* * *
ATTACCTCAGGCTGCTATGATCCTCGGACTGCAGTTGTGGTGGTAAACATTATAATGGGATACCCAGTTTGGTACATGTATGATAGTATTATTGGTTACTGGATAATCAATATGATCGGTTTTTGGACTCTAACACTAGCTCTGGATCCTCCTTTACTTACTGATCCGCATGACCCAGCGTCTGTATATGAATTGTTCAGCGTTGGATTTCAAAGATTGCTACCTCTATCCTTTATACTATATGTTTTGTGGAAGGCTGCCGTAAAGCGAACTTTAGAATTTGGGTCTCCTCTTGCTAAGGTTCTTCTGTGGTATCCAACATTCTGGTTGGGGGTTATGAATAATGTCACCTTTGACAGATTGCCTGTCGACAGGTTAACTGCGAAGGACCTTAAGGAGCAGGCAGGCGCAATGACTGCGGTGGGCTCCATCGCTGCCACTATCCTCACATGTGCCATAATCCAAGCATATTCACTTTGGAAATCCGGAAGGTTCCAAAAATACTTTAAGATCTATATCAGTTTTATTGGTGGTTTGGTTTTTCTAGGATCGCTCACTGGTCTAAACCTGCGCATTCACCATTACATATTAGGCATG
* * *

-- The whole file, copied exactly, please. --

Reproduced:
ATTACCTCAGGCTGCTATGATCCTCGGACTGCAGTTGTGGTGGTAAACATTATAATGGGATACCCAGTTTGGTACATGTATGATAGTATTATTGGTTACTGGATAATCAATATGATCGGTTTTTGGACTCTAACACTAGCTCTGGATCCTCCTTTACTTACTGATCCGCATGACCCAGCGTCTGTATATGAATTGTTCAGCGTTGGATTTCAAAGATTGCTACCTCTATCCTTTATACTATATGTTTTGTGGAAGGCTGCCGTAAAGCGAACTTTAGAATTTGGGTCTCCTCTTGCTAAGGTTCTTCTGTGGTATCCAACATTCTGGTTGGGGGTTATGAATAATGTCACCTTTGACAGATTGCCTGTCGACAGGTTAACTGCGAAGGACCTTAAGGAGCAGGCAGGCGCAATGACTGCGGTGGGCTCCATCGCTGCCACTATCCTCACATGTGCCATAATCCAAGCATATTCACTTTGGAAATCCGGAAGGTTCCAAAAATACTTTAAGATCTATATCAGTTTTATTGGTGGTTTGGTTTTTCTAGGATCGCTCACTGGTCTAAACCTGCGCATTCACCATTACATATTAGGCATG